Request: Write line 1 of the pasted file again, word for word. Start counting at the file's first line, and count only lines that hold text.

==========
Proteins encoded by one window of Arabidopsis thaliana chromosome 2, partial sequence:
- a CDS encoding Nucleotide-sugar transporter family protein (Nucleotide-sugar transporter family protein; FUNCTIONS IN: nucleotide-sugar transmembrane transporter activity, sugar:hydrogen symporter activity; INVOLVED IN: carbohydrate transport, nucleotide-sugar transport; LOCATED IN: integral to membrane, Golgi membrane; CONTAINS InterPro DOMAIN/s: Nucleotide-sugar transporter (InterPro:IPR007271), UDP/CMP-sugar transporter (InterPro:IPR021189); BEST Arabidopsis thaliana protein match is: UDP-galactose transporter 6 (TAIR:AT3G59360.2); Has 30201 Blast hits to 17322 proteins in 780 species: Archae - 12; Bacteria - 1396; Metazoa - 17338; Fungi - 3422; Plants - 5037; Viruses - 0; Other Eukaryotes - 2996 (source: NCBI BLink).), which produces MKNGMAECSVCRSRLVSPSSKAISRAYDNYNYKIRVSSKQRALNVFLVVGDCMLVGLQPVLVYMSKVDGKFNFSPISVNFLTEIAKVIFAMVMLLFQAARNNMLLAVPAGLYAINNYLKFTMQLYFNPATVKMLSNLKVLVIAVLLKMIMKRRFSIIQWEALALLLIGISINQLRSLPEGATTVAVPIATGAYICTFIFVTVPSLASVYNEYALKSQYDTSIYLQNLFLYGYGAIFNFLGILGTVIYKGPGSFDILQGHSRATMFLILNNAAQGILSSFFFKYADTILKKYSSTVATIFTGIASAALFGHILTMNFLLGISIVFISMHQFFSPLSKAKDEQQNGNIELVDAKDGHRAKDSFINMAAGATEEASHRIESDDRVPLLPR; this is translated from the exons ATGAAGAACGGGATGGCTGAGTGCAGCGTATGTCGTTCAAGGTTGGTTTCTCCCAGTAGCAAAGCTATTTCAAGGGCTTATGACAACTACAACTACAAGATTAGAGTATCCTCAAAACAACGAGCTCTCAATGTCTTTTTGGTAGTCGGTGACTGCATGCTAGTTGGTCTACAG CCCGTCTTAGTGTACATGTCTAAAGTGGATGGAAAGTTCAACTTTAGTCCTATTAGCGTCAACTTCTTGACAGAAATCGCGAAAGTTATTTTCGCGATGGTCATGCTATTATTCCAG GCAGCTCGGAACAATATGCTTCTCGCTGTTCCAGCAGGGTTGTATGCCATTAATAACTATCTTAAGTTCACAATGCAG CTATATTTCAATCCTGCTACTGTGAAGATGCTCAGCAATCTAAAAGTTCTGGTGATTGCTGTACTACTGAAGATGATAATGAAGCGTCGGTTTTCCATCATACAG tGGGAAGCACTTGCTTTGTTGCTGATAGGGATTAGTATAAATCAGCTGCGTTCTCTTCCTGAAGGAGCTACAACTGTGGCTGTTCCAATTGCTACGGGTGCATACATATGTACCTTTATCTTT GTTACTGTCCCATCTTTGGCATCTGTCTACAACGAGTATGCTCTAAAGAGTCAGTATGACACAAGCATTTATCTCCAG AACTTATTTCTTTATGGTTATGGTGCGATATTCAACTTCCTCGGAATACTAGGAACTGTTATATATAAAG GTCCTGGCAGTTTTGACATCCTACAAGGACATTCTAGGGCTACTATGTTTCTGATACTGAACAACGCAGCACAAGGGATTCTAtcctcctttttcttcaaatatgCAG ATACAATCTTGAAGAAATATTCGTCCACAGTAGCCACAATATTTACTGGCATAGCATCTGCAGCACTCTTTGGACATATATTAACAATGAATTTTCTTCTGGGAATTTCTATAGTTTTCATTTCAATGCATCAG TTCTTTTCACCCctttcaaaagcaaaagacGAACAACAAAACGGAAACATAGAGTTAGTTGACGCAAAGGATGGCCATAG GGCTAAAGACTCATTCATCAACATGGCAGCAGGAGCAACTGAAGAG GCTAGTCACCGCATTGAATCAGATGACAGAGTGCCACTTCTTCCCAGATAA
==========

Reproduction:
Proteins encoded by one window of Arabidopsis thaliana chromosome 2, partial sequence: